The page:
After her first year of studies in Sarajevo, Sara Krak came to Graz and started a bachelor’s degree in electrical engineering. For the Graz native Lukas Pointner, however, the path to biomedical engineering at TU Graz was a bit like a home match. In this face-to-face interview, both of them recount the beginning of their studies.
News+Stories: When you think back to the first week as students at TU Graz, what were your impressions and thoughts?
Sara: Although I was looking forward to my studies, I was at the same time a little bit nervous and anxious. I just thought, it’s all so big and I feel so small – so many people, so many courses, so many commitments. Only later did I understand the meaning of all that. Many people means new friendships, many courses are an opportunity to expand your knowledge, new obligations bring with them new possibilities.
Lukas: I liked the first week very much. I got to know many people.
Many people means new friendships, many courses are an opportunity to expand your knowledge, new obligations bring with them new possibilities. (Sara)
Was it the first time that you both saw TU Graz?
Sara: I had a photo of the Alte Technik on my computer when I was still studying in Sarajevo, and I was impressed by how beautiful this building was. At the time I had no idea that it was only a small part of the altogether three campuses – Alte Technik, Neue Technik and Inffeldgasse.
Lukas: As a Graz native I was already as a child on the TU Graz site.
What was the first surprise?
Lukas: What surprised me at the very beginning was the speed of lectures.
Sara: I didn’t expect it would be easy, but I also hadn’t thought so many possibilities would open up – for example, I met new people who really inspired me and made me grow. Or, in the courses there were opportunities to be creative, to be involved in the projects, where your own ideas and opinions count.
The hardest thing at the beginning was just to sit down and study. But after I made a timetable, I got along very well. (Lukas)
What did you find particularly demanding in the first two semesters?
Lukas: The hardest thing at the beginning was just to sit down and study. But after I made a timetable, I got along very well.
Sara: I needed time to get used to all the new situations and places. And in my case, there was also the language barrier. But I came to Austria to study and live here, and I recognised that the language would help me on my path – and this is how I crossed this obstacle. In general it’s good to know you’re not alone and that others are in the same position as you.
What kind of help is available for freshers?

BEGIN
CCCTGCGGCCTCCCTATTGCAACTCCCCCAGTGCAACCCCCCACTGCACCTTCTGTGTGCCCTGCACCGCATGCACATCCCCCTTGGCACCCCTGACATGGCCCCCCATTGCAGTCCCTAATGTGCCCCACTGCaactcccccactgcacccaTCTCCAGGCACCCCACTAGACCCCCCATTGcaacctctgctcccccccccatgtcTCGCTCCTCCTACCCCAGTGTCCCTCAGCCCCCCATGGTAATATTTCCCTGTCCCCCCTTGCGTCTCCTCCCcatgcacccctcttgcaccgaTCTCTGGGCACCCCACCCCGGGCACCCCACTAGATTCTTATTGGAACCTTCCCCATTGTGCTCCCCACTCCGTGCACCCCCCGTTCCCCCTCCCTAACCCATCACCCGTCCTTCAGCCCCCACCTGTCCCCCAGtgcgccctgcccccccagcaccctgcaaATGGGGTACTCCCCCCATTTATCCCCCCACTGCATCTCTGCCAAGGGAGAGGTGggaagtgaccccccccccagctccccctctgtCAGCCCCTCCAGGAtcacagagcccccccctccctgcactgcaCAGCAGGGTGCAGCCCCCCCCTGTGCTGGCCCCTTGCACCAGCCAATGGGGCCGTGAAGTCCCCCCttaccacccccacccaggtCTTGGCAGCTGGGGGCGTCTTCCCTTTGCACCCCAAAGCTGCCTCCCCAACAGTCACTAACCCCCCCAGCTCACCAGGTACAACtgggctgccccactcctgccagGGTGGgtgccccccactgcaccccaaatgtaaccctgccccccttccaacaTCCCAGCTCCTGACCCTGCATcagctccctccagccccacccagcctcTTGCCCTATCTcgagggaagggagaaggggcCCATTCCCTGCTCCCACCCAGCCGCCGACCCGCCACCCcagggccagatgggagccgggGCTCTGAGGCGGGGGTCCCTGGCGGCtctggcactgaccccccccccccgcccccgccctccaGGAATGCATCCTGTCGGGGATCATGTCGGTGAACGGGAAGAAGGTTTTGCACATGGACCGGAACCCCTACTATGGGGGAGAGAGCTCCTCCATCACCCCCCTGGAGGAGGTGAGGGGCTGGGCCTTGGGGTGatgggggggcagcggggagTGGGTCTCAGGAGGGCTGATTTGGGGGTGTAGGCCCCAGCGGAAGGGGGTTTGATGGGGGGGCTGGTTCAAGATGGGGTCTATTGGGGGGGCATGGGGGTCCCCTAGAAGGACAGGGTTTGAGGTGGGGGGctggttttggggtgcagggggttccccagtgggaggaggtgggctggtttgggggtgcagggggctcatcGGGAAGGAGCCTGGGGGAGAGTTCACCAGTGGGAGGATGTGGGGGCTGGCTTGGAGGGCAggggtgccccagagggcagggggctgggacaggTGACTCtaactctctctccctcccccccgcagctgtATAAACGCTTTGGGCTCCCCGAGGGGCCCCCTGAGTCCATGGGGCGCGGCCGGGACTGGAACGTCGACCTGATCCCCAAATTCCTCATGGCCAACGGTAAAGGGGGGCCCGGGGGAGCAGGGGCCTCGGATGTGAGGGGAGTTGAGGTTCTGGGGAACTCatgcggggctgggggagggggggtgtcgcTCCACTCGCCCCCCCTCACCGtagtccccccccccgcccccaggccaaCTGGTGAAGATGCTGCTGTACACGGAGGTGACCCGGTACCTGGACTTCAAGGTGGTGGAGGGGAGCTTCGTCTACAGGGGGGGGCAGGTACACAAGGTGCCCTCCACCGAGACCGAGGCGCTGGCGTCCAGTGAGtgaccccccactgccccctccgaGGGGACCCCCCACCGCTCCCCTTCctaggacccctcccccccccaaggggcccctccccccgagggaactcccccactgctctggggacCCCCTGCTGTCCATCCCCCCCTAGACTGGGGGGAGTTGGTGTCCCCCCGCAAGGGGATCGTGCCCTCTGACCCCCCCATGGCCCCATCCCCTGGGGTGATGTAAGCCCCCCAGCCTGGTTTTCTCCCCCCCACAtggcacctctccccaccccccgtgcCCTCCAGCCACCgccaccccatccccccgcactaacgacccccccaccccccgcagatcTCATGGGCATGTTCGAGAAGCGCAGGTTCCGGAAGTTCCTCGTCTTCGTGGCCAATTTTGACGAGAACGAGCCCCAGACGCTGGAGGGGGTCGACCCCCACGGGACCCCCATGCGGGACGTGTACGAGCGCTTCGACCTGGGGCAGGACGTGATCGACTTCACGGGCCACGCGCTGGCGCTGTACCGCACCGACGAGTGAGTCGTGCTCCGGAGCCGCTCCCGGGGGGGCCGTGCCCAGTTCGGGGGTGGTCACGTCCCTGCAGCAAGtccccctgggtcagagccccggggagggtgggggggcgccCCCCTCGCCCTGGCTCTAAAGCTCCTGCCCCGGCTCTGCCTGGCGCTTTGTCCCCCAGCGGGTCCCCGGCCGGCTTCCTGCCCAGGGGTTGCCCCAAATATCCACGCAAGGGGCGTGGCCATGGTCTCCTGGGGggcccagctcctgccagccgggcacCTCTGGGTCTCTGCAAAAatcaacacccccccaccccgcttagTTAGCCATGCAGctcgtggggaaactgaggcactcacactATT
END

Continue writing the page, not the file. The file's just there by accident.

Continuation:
Sara: A lot of support came from higher-semester students, who could look back at their own experience and help. I would also recommend the Students’ Union at TU Graz. They are always available for students.
Lukas: When I needed help, I always looked at the TU Graz website first. If that doesn’t help, just ask other students. Apart from that, I can recommend the first semester tutorials of the respective study programme representatives, so that you can network and exchange experiences. In the tutorials, groups of freshers are supervised by higher-semester student tutors.
Graz is now the place I feel at home. Friendly people, exciting culture, breathtaking architecture and the wonderful nature make the city such a special place. (Sara)
So how do you feel now in Graz and at TU Graz?
Sara: Even though I miss Bosnia and Herzegovina but Graz is now the place I feel at home. Friendly people, exciting culture, breathtaking architecture and the wonderful nature make the city such a special place. There are students from all over the world here – in my shared flat there are people from China, USA, Slovakia and Austria – and it works (laughs). In my studies everything’s going according to plan.
Lukas: Everything’s going brilliantly in my studies. At the end of the semester you can usually find me at home studying at my desk. Most people are concentrating on the last stage of exams then – even if a bit of joyful anticipation of the summer holidays is sometimes noticeable. If I’ve got time leftover, I go to the swimming association or play guitar.
Last question: what have been your personal highlights at TU Graz up until now?
Lukas: Lots of events and also parties. I very much recommend the TU Students’ Union party, which is always at the beginning of the winter semester.
Sara: The ‘Be the Face’ campaign of course! Under slogan of ‘Be the Face of TU Graz’, at the beginning of the semester, TU Graz looks for students to represent the University for one whole year. Also, the ‘Long Night of Research’, which takes place all over Austria every two years – that was a special experience.
- Visit the TU Graz website and the first semester tutorial.
- Start studying at the right time, its best if you make a timetable.
- Masters of their subject don’t fall from the sky – practice makes perfect.
Tips from Sara
- Learning in a group is productive and helpful, for example at the ‘Lernzentrum’ in Inffeldgasse.
- If you set yourself clear objectives, that is half the journey.
- Even if things are looking difficult – believe in yourself!